For many young people, a new school year signals excitement and anticipation as they look forward to catching up with friends, beginning classes with a cool new teacher, or taking up an elective they are really interested in. Unfortunately for others, the new school year can arouse feelings of nervousness, trepidation, anxiety, fear and even panic.
They may be uncomfortable with the newness of changing teachers, subjects or schools. They may be worried about old bullies reappearing, or being alone. It may be the increased demands of being a year older and a year closer to key exams making them anxious.
All these feelings are completely understandable, normal and common. They may manifest themselves in a variety of ways. Youngsters may be more irritable or angrier than normal, they may start to withdraw from people or stop doing normal everyday activities like chores, exercising and socialising. Some young people argue with their caregivers, rebel, or just have a feeling of “not being quite right”.
As parents and carers, it’s easy to think we need to discipline our child for their behaviour and then become confused or frustrated when they don’t respond the way we want. An alternative is to look beyond the behaviours to the feelings behind them, understanding what is going on under the surface. What are they worrying about? Are they trying to tell us they need help, without knowing how to adequately express themselves?
Is “I hate school” or “I’m not getting out of bed to buy school shoes” really hiding questions such as “What if I don’t have any friends?”, “What if those girls are mean to me again?” or “What if I embarrass myself?”. Bear in mind school is not the only thing changing for teenagers – peer groups are shifting, hormones are going wild, feelings are more intense and their brains are signalling a desire to be more impulsive and to take more risks – and these things are mostly out of their control.
The most important thing a parent can do at this point is to truly listen to what their teenager is trying to communicate, either verbally or behaviourally. Your child needs you to listen to them without judgement or criticism and for you to show them empathy so they know you understand how they might be feeling, even if you don’t agree with them. It is important that you are calm and relaxed as you listen to them.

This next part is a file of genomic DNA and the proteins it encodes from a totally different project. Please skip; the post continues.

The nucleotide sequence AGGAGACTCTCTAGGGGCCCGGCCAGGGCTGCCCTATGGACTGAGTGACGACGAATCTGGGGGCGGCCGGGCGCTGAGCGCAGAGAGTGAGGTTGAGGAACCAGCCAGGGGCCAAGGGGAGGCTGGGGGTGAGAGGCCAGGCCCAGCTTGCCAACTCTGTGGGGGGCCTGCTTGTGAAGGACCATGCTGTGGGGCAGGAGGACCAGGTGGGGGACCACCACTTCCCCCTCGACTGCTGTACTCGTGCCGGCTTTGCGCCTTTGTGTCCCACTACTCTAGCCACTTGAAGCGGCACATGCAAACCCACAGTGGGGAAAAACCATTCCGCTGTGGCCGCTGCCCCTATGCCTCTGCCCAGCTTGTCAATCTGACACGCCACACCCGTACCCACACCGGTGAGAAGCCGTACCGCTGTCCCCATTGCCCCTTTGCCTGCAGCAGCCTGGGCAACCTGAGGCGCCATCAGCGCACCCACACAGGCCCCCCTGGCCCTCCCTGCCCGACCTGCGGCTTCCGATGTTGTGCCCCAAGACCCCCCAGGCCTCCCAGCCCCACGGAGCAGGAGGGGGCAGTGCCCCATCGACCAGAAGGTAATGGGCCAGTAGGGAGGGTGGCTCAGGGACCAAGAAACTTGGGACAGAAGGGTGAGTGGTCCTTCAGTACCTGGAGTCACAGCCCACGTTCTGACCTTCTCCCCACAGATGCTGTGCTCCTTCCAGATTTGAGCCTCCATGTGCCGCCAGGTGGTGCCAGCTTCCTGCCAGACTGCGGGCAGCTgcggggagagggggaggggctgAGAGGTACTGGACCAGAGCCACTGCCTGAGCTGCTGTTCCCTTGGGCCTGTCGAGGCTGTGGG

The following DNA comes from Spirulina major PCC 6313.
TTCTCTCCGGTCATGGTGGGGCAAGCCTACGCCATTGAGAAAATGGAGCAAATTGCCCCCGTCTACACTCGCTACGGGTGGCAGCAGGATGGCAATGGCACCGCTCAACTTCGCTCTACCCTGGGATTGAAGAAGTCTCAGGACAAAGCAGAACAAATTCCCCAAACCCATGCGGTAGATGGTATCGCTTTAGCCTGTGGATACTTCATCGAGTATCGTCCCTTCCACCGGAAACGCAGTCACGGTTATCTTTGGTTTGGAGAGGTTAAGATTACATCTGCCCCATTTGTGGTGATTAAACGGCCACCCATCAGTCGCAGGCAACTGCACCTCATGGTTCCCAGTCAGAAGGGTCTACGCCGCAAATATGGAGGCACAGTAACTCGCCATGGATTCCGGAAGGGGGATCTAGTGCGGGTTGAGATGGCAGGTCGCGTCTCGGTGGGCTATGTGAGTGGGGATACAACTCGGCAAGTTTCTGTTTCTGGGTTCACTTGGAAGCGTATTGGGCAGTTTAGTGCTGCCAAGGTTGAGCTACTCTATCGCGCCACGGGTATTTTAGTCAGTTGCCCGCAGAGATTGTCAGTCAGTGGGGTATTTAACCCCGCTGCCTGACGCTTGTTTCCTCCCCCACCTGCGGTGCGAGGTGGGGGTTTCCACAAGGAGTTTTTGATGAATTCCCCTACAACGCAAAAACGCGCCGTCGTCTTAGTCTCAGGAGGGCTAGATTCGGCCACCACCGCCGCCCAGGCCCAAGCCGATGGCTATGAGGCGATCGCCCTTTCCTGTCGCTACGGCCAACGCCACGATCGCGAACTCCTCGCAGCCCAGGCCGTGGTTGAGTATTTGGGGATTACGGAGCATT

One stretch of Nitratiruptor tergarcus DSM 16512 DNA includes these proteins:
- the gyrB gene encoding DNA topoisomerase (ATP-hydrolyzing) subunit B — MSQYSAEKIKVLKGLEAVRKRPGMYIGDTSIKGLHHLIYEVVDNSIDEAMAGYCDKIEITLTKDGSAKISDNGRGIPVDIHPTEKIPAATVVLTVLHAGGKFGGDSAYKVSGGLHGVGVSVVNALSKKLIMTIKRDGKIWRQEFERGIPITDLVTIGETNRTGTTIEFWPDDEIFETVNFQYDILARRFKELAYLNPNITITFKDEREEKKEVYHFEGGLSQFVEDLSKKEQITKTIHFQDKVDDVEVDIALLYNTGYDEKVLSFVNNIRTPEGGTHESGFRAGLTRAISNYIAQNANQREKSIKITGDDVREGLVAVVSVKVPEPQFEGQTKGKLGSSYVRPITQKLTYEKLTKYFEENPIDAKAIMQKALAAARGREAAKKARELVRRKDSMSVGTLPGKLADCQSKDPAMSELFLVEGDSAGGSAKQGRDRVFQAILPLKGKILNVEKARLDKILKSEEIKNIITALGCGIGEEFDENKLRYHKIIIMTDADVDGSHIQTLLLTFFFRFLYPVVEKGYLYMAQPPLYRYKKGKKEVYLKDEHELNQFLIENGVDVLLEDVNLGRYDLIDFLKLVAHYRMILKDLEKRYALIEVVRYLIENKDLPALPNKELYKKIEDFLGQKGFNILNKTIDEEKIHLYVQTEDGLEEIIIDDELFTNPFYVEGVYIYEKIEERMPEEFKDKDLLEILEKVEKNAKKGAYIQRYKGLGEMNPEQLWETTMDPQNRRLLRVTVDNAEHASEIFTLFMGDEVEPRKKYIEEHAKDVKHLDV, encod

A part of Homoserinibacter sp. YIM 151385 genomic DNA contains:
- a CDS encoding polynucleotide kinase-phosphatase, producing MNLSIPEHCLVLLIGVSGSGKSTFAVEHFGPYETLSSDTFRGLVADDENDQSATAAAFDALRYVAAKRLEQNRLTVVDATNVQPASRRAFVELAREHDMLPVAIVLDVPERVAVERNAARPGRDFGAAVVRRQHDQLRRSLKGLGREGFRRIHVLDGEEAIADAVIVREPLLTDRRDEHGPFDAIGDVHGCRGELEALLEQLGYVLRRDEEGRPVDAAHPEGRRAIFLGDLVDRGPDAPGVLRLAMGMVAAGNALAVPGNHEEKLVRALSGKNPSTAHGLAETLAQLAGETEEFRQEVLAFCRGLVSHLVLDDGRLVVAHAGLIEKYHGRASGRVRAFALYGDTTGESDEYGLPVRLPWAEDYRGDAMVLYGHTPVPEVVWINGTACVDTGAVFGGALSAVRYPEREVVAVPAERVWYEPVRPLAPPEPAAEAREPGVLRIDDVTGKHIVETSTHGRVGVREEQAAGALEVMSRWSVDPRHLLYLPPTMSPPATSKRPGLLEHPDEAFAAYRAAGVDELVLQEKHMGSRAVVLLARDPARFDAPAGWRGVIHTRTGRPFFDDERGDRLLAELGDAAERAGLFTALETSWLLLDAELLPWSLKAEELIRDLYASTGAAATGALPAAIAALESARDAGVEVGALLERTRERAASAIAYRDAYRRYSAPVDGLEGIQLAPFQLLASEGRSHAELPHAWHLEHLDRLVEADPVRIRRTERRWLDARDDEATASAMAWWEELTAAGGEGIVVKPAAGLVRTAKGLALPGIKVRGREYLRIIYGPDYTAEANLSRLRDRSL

Hear them out and talk with them about times you have faced anxiety-provoking situations and share how you felt and what you learnt from those experiences. Remind them of times when they have felt anxious in the past, but have overcome their fears to achieve positive outcomes. What did they do back then that helped, and could they apply the same strategy now? This type of discussion provides an opportunity to identify their strengths and skills they can use and helps build self-esteem and resilience.
If you uncover lots of worst case “what ifs” circulating in your young person’s mind, draw those thoughts out and help put them in perspective. For example, “What if I don’t have any friends?” can be refocussed along the following lines: “Starting in a new class, you might be away from some of your close mates. But, most of them are still at your school and you can catch up with them at lunch and recess and outside school. Plus, you’ll have a chance to get to know other people better and make new friends – they might be feeling just the same way and being in a new class together gives you something in common to start with.”
Your goal is to guide your child along the continuum from “I won’t do it” to “I want to do it” to “I’ll try to do it”, until finally they can say with pride “I did it!”. Always remember there are other people who can help with this process: school counsellors, principals, year advisors, peer support leaders at the school or counselling organisations like KYDS, are all able to assist.